An interview with Masha Cavallier
by Maggie Terlecki
Editor’s note: One day, as I was roaming the net as I usually do, I fell upon a wonderful photograph. The scene was in the snow with a girl suspended in the air with wolves around her, some watching , some adoring, some protecting. It was gorgeous! It was the stuff of storybooks, fantasy and fairy tales. Wow! Who did this?
Her name is Masha Cavallier. Her fine art photography just blew me away. They are sensual, romantic and the stuff of dreams. I’m pleased to share this amazing photographer with you.
To start off with, I notice your name is quite special, Masha, (the same name as Leonard Cohen’s mom) and I believe it is Russian for Maria, right?
Yes, you are absolutely right. My formal first name is Maria. My friends and family members call me Masha though and I obviously like it better because it sounds softer and less official.
Five years ago I moved to Canada from Russia along with my husband and son. In Russia, we lived in the small city of Vladivostok on the far-east coast within a stone’s throw of the Russian-Chinese border and right on the coast of the Japanese sea. You can only imagine how badly I miss the sea living in Toronto now. It seems people who have lived in coastal cities have a different mindset, a unique sense of freedom, if you will. As if the big body of salt water can give you something intangible that can unleash your imagination ten fold and make you “soar”.
Masha, I was intrigued and went to see where you lived. I learned a few things including that Yul Brynner was from there! So close to China and Japan and right on the ocean. How wonderful. I can see how you miss it. So, I’m curious why you moved to Canada? Do you hope one day to go back? Or move closer to the ocean? Is Toronto what you hoped it would be and how difficult was it to adapt to a completely different place and culture?
That’s true. Yul Brynner was born in Vladivostok. There is a statue of him there and his name is also engraved on the Vladivostok International Film Festival award. Strangely enough, despite his international fame, very few locals in Vladivostok know anything about him.
As for immigration, the decision was made a while ago when career wise, me and my husband reached the proverbial ceiling in our home city and it was time to move on. Also, Canada, with its stable economy, extremely friendly and tolerant people, is an ideal place to raise kids. We felt at home on our very first day on this soil and still have this feeling. It’s always hard to reset your established life and start from ground up in a new country but looking back, I see how rewarding it turned out for us. We are happy to live in Canada and very grateful for the opportunity this country gave us to grow professionally. ( editor, who is also a Canadian, completely agrees )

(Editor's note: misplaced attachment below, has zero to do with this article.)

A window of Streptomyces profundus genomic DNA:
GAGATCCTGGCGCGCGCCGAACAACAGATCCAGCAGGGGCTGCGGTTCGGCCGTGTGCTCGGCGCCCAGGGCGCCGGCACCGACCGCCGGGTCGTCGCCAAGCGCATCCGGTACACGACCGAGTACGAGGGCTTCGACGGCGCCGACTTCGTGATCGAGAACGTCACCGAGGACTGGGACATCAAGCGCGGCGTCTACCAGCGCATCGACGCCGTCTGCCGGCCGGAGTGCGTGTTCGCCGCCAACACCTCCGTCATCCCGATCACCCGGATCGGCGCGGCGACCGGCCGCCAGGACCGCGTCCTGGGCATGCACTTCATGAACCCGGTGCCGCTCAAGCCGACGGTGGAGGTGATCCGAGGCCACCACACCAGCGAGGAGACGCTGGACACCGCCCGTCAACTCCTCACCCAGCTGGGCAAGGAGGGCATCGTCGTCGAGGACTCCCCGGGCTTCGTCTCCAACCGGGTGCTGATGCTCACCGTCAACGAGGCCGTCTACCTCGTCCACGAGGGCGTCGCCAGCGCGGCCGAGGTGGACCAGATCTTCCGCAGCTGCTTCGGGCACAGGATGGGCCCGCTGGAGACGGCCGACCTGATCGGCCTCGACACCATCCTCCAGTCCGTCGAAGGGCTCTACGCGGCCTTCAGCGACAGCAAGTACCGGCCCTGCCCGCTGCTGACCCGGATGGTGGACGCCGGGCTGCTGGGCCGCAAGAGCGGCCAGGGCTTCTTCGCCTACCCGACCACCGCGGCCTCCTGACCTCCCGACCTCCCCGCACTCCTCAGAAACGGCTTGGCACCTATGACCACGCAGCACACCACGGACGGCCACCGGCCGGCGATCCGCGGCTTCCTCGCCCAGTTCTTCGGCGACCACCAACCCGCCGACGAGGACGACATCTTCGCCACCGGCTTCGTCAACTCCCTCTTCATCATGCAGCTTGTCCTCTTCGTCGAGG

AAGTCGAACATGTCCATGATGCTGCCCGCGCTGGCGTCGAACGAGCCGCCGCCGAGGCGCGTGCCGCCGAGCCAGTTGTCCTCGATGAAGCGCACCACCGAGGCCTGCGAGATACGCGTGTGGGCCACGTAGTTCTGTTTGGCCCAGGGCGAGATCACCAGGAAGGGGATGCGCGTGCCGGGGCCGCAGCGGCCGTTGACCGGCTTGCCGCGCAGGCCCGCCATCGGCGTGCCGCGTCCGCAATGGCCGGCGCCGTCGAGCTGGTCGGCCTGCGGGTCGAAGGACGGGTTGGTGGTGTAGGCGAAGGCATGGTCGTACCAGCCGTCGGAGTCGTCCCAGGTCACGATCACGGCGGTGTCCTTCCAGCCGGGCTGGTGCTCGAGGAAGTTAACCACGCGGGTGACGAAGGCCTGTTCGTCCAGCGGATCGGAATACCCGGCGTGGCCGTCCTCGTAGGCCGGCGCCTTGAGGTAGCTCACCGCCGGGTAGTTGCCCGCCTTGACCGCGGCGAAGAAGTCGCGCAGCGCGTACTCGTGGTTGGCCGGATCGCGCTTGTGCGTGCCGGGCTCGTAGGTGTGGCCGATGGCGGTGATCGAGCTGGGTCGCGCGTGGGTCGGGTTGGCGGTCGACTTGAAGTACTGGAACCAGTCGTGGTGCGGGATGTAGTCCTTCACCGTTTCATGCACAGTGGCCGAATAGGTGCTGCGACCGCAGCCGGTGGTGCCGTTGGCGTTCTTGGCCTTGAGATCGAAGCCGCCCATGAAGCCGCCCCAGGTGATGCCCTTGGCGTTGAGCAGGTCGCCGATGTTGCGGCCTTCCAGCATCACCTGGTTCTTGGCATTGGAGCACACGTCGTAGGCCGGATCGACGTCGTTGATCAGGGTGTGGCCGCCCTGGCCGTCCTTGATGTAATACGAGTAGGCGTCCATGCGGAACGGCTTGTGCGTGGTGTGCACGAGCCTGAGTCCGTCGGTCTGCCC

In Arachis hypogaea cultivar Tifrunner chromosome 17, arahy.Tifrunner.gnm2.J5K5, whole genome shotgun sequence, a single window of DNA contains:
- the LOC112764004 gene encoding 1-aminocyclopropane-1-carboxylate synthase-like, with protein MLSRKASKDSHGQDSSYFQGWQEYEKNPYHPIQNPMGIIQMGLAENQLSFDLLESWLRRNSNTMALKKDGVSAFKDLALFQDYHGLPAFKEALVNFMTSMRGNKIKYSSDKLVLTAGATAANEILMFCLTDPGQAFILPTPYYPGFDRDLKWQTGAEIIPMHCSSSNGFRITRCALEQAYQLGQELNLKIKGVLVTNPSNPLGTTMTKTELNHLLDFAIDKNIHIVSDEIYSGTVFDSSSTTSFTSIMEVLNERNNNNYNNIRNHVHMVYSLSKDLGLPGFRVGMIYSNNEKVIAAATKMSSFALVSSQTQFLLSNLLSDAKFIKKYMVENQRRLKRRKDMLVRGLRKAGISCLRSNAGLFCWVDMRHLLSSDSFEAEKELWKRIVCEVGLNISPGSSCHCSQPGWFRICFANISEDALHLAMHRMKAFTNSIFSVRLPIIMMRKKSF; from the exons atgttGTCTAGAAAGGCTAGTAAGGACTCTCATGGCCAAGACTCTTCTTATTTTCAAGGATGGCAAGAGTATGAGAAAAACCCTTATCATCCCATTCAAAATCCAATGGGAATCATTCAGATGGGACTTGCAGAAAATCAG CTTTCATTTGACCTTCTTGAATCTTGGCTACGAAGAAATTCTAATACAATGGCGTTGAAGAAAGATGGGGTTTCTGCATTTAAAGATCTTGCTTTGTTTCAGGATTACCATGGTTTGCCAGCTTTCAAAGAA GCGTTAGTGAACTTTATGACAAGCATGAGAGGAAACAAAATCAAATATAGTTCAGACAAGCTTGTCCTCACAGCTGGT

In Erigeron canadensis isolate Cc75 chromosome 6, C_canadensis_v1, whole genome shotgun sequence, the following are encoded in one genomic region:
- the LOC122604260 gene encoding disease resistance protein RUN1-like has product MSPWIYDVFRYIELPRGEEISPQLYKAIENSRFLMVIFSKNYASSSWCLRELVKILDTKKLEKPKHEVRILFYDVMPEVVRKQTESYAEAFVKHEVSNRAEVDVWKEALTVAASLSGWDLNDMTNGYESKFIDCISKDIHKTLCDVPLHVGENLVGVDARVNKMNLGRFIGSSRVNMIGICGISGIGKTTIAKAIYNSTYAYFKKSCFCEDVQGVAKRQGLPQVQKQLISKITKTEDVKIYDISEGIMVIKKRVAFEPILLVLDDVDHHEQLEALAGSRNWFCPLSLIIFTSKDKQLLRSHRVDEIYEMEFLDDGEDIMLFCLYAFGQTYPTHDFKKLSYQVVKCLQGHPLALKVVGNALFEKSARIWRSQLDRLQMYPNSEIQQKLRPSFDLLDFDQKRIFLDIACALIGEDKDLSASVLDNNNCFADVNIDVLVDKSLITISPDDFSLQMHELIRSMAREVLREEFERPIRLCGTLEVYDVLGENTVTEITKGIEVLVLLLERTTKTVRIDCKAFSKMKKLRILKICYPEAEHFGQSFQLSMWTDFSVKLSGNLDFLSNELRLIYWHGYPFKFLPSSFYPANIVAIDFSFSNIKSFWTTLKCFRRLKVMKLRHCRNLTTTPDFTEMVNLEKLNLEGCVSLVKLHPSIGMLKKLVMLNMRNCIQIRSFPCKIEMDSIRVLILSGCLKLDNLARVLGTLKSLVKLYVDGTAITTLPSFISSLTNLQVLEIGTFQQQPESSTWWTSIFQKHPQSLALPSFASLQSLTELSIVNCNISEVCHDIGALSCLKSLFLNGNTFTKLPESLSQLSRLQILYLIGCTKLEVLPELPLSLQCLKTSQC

Masha, your fine art series all seem to fall in the fantasy realm and I’m very curious about this.
Absolutely. There is nothing more exciting than to show a person a different version of himself/herself in the context of the imaginary world. And when they see the final work, this world might look quite real to them.
I can only imagine being able to do this, if you are someone that has looked inside themselves to find not only who they are, but who they can become. I often find that people who have gone through some hardships, are those that look into themselves for strength. Is this your case, Masha, or were you always this introspective and able to look deeper inside?
I wouldn’t call myself a big expert in psychology or somebody who could reveal and analyze the hidden human characteristics or traits. If anything I’d call it intuition.
Also, the camera provides me with a great advantage to see things I wouldn’t notice without it. It complements my vision in a big way. It’s one of those cases when the tool deserves a big credit.
I am in love with your fantasy series. They are simply wonderful. So, although I have been through your portfolio and seen that you are an excellent photographer in many other domains that are more on the commercial side, it is your fine art that intrigues me the most.
Thanks for your kind words and for the opportunity to tell you more about my works. I really appreciate it.
As you have probably noticed already people are my main subject. I love people. I just believe that each and every one of us is beautiful and unique. Aside from our every day life, we also seem to belong to what I call ‘unconventional reality’. The camera is like a window to this world. It allows me to ‘un-hide’ people’s features that they may never notice themselves. I am always very excited about every new transformation that occurs right in front of my eyes with my models when they are placed in the settings I individually create for them.